Herpes simplex encephalitis

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Editor-In-Chief: C. Michael Gibson, M.S., M.D. [1]; Associate Editor(s)-in-Chief: Cafer Zorkun, M.D., Ph.D. [2], Anthony Gallo, B.S. [3]

Synonyms and Keywords: HSE; Herpes viral encephalitis; Herpes meningoencephalitis

Overview

Herpes simplex encephalitis is a severe viral infection of the central nervous system. Herpes simplex encephalitis may be classified according to origin of disease into two subtypes: oral (HSV-1) and genital (HSV-2). The exact pathogenesis of herpes simplex encephalitis is not fully understood.[1] Herpes simplex encephalitis must be differentiated from other diseases that cause fever, headache, and altered mental status. Physical examination findings for herpes simplex encephalitis are generally unspecific. Herpes simplex encephalitis constitutes a medical emergency. If left untreated, approximately 70% patients with herpes simplex encephalitis progress to mortality.[2] Common complications of herpes simplex encephalitis include meningitis, increased intracranial pressure, and coma. Laboratory findings consistent with the diagnosis of herpes simplex encephalitis include increased leukocytes in cerebrospinal fluid.[3] Polymerase chain reaction is critical in the diagnosis of herpes simplex encephalitis, as there is a 95-98% specificity and sensitivity beginning as early as one day after symptoms first appear and lasting up to one week after treatment.[1] Magnetic resonance imaging is the imaging modality of choice for herpes simplex encephalitis. The mainstay of therapy for herpes simplex encephalitis includes antiviral therapy. The drug of choice is acyclovir.[4]

Classification

Herpes simplex encephalitis may be classified according to origin of disease into two subtypes: oral (HSV-1) and genital (HSV-2).

Pathophysiology

The exact pathogenesis of herpes simplex encephalitis is not fully understood.[1] It is believed that herpes simplex encephalitis is caused by the retrograde transmission of thevirus from a peripheral site on the face to the brain along a nerve axon following HSV-1 reactivation.[2] The virus lies dormant in the ganglion of the trigeminal or fifth cranial nerve but the exact pathogenesis remains unknown. The olfactory nerve may also be involved in herpes simplex encephalitis.[5]

Causes

Herpes simplex encephalitis may be caused by either HSV-1 or HSV-2.

Differentiating Herpes simplex encephalitis from Other Diseases

Herpes simplex encephalitis must be differentiated from other diseases that cause fever, headache, and altered mental status, such as:[6][7][8][9]

Disease Similarities Differentials
Meningitis Classic triad of fever, nuchal rigidity, and altered mental status Photophobia, phonophobia, rash associated with meningococcemia, concomitant sinusitis or otitis, swelling of the fontanelle in infants (0-6 months)
Brain abscess Fever, headache, hemiparesis Varies depending on the location of the abscess; clinically, visual disturbance including papilledema, decreased sensation; on imaging, a lesion demonstrates both ring enhancement and central restricted diffusion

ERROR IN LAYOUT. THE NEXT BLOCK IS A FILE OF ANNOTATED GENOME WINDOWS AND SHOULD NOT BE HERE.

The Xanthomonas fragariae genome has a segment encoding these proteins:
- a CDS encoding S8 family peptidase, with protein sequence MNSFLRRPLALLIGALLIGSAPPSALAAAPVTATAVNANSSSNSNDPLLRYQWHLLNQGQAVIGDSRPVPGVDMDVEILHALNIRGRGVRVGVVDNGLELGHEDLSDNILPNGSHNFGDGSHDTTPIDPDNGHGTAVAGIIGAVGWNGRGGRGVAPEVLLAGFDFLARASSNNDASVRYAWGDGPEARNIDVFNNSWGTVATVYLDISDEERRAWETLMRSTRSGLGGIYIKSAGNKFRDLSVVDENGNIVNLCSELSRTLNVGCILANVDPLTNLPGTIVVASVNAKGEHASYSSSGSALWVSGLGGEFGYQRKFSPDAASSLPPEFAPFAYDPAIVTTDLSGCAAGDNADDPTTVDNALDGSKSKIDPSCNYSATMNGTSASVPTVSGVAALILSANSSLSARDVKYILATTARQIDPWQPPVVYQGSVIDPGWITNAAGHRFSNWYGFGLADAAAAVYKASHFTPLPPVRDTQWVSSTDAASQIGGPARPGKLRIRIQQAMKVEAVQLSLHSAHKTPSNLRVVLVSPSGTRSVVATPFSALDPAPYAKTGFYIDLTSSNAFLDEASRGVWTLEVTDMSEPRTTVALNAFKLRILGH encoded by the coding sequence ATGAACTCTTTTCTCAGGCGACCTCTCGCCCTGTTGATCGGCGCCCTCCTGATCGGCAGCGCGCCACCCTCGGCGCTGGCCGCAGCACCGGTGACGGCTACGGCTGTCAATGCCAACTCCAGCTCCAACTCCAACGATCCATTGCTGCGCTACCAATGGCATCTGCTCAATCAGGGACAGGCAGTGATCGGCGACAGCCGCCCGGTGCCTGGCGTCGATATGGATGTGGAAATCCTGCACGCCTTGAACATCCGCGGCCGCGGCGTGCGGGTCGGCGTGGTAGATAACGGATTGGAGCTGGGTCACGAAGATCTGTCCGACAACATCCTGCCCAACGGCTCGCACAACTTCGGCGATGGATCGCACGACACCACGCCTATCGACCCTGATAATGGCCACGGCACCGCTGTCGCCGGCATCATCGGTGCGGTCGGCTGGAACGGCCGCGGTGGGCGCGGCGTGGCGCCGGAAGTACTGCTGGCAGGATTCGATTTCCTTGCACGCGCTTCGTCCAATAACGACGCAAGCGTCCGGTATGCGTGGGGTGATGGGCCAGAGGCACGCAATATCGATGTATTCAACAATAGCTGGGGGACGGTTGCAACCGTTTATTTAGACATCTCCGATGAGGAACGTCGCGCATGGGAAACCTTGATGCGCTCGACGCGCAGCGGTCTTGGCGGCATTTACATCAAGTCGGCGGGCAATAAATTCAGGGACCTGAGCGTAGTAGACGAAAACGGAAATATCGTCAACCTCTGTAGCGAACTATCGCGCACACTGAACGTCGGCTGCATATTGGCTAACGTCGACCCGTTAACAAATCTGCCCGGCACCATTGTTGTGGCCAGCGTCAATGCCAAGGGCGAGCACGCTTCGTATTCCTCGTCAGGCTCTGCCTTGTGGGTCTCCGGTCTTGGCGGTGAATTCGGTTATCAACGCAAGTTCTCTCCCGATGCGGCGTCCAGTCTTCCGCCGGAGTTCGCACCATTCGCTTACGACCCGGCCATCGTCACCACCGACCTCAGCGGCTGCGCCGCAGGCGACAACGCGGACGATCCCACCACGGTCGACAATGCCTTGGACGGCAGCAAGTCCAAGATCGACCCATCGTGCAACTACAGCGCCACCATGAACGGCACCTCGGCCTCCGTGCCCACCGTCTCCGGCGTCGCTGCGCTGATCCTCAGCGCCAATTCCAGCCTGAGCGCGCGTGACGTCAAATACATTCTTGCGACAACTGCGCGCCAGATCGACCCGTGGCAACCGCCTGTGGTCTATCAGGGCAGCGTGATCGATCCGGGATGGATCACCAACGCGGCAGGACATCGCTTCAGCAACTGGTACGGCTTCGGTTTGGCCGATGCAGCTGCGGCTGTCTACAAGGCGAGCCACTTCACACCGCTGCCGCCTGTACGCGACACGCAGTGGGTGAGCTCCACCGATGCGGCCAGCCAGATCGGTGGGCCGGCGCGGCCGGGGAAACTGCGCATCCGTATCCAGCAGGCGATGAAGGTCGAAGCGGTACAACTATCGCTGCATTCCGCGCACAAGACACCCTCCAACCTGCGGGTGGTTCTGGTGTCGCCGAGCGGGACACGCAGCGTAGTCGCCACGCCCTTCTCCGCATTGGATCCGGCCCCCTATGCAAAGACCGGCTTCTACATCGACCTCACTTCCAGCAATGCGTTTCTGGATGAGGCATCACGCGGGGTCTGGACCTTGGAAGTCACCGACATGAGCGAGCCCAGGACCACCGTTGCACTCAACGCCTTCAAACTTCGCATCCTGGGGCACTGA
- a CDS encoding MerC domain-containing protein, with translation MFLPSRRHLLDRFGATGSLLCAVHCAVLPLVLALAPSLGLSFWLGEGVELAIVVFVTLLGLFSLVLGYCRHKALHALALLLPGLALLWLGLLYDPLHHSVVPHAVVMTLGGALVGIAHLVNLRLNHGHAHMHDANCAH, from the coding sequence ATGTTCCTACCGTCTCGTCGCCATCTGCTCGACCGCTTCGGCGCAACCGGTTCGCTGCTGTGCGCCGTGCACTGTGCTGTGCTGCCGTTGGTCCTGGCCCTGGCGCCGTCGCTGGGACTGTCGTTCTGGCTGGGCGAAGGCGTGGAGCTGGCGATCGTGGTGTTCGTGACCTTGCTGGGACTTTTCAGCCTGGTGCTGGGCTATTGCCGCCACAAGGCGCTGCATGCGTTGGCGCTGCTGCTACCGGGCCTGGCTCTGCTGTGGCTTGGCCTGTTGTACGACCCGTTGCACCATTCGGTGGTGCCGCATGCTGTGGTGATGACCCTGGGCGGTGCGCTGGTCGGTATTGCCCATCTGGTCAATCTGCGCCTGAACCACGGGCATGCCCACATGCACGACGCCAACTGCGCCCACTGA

Demyelinating diseases Ataxia, lethargy Multiple sclerosis: clinically, nystagmus, internuclear ophthalmoplegia, Lhermitte's sign; on imaging, well-demarcated ovoid lesions with possible T1 hypointensities (“black holes”)

Acute disseminated encephalomyelitis: clinically, somnolence, myoclonic movements, and hemiparesis; on imaging, diffuse or multi-lesion enhancement, with indistinct lesion borders

Substance abuse Tremor, headache, altered mental status Varies depending on type of substance: prior history, drug-seeking behavior, attention-seeking behavior, paranoia, sudden panic, anxiety, hallucinations
Electrolyte disturbance Fatigue, headache, nausea Varies depending on deficient ions; clinically, edema, constipation, hallucinations; on EKG, abnormalities in T wave, P wave, QRS complex; possible presentations include arrhythmia, dehydration, renal failure
Stroke Ataxia, aphasia, dizziness Varies depending on classification of stroke; presents with positional vertigo, high blood pressure, extremity weakness
Intracranial hemorrhage Headache, coma, dizziness Lobar hemorrhage, numbness, tingling, hypertension, hemorrhagic diathesis
Trauma Headache, altered mental status Amnesia, loss of consciousness, dizziness, concussion, contusion

Herpes simplex encephalitis must be differentiated from other causes of headache, altered mental status and seizures such as brain tumors and delirium trmemns.

Diseases Diagnostic tests Physical Examination Symptoms Past medical history Other Findings
Na+, K+, Ca2+ CT /MRI CSF Findings Gold standard test Neck stiffness Motor or Sensory deficit Papilledema Bulging fontanelle Cranial nerves Headache Fever Altered mental status
Brain tumour[10][11] ? Cancer cells[12] MRI ? ? ?  ? ? ? Cachexia, gradual progression of symptoms
Delerium Tremens ? Clinical diagnosis ? ?  ?  ? ? ? Alcohal intake, sudden witdrawl or reduction in consumption Tachycardia, diaphoresis, hypertension, tremors, mydriasis, positional nystagmus, tachypnea
Subarachnoid hemorrhage[13] ? Xanthochromia[14] CT scan without contrast[15][16] ? ? ? ?  ? ? ? ? Trauma/fall Confusion, dizziness, nausea, vomiting